by Bill McMahon, Co-Director
Moosilauke is many things: it is one of the oldest boy’s camp in the U.S.; it is the home away from home for about 140 boys and 50 staff from around the country and world each summer; and it is also the epitome of a multi-generational family business.
As you probably know, Moosilauke was founded in 1904. Moose Miller bought the place in 1938 and ran it until his son Port and his wife Heide began managing it in the late 1960s. Sabina, Port and Heide’s oldest daughter, and I took over the day-to-day running of the camp in the late 1980s, and as you will see later in this blog, there is a huge crew of the extended Miller clan (Millers/McMahons/Hales) also helping to run the place.
Although Port has passed the torch in terms of the daily operations, he is still very much an active participant in the daily life at Moose. On any given day you can find the soon to be 77 year old teaching sculling classes, taking kids on explorations of the lake in his Zodiac boat, or leading a trail maintenance expedition on the Appalachian Trail. And on weekends he is the main attraction at our campfire where his stories still rival megaplex blockbusters in terms of sheer entertainment value.
More importantly, Port’s presence is felt in how we run the camp. Almost all the things that make Moosilauke special can be traced back to his practices, philosophy and personality – in particular, the origins of our key philosophies around positive risk taking and giving kids real responsibility and opportunities for achievement and self-esteem. The enthusiastic and fun nature of our peer culture also derives directly from Port’s personality. Like Tom Sawyer and the fence, Port’s infectious enthusiasm has always been the model relative to how to make things like swimming in a cold lake or hiking in the rain a joyous activity. Port is also the one who continually reminds us to keep things fresh and fun, and not to get stuck in tradition for traditions sake. Whether it is prodding us to buy new equipment like stand-up paddle boards or to have a pig roast in place of a traditional meal, Port is the model for creative thinking. And finally, Port has instilled in all of us the notion that camp should be a magical place where boys can suspend their worries about being cool or doing well in school and just revel in being boys. There is no better example of this magic in action than our upcoming snipe hunt which Port will personally lead. (Stay tuned for pictures and a detailed recounting.)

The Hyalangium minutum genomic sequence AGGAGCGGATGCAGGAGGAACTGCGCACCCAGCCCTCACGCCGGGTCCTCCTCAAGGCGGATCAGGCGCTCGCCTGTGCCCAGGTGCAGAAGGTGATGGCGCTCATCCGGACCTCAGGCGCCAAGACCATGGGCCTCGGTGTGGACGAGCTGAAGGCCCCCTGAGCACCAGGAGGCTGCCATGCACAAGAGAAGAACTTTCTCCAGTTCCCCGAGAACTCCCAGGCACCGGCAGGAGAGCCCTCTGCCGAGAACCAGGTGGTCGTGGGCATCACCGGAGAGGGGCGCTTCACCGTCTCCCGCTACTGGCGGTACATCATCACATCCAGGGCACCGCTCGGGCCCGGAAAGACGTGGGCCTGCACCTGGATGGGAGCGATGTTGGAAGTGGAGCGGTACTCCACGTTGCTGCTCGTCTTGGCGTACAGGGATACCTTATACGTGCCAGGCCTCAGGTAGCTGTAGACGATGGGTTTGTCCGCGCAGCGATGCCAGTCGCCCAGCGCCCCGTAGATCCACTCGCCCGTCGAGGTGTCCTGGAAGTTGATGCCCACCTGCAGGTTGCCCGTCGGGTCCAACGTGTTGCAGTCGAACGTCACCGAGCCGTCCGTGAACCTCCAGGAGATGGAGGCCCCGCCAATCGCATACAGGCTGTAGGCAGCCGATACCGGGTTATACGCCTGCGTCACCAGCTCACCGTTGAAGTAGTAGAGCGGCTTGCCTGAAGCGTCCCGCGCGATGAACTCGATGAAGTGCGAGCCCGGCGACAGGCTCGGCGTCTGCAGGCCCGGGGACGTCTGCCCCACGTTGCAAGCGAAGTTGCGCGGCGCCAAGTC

And of course Port’s wife Heide has been a major force in keeping Moose organized, safe, and profitable over the years. She has been the one for the last few decades who has managed all our business and insurance affairs, and also was official camp mom for years before Sabina took over.
Moosilauke is blessed to have a number of Millers/McMahons/Hales helping to carry Port’s vision into the future. Kenny, Sabina’s brother and Port and Heide’s oldest son, has been our Associate Director for many moons. Among other things, Kenny hires the staff,and oversees our athletic and Counselor-in-Training (C.I.T.) programs. Ingrid, Kenny and Sabina’s sister, helps run our office and business operations along with coordinating our website and social media. Quinn, Sabina and my oldest son, is the director of our lacrosse program and a cabin area supervisor. Colin, our middle son, is the head of our kayaking program. Preston, Kenny’s oldest son, helps run our baseball program along with being a residential life head. Jake, Kenny’s other son, is the co-director of the waterfront and is also a cabin area supervisor. Ingrid’s oldest son, Sam, is now a junior counselor and teaches baseball. And there are two other members of the clan Griffin, Sabina and Bill’s youngest, and Curtis, Ingrid’s youngest, who are still campers.